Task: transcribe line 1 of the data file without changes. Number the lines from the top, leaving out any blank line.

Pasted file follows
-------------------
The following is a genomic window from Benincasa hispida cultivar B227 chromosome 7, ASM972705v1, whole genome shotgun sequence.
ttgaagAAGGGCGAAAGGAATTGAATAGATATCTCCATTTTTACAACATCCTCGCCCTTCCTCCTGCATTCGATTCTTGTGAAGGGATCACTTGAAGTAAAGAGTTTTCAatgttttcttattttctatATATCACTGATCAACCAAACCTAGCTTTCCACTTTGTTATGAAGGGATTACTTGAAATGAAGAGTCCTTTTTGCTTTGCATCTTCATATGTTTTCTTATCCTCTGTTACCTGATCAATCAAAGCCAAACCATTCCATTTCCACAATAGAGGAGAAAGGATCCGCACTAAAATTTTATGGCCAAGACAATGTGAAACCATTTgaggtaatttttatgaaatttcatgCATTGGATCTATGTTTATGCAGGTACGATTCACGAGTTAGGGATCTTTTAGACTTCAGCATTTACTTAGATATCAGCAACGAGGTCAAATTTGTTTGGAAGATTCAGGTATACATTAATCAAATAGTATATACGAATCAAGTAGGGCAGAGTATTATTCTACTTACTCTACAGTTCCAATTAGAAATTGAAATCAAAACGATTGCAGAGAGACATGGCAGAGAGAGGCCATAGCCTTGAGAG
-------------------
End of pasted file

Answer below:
The following is a genomic window from Benincasa hispida cultivar B227 chromosome 7, ASM972705v1, whole genome shotgun sequence.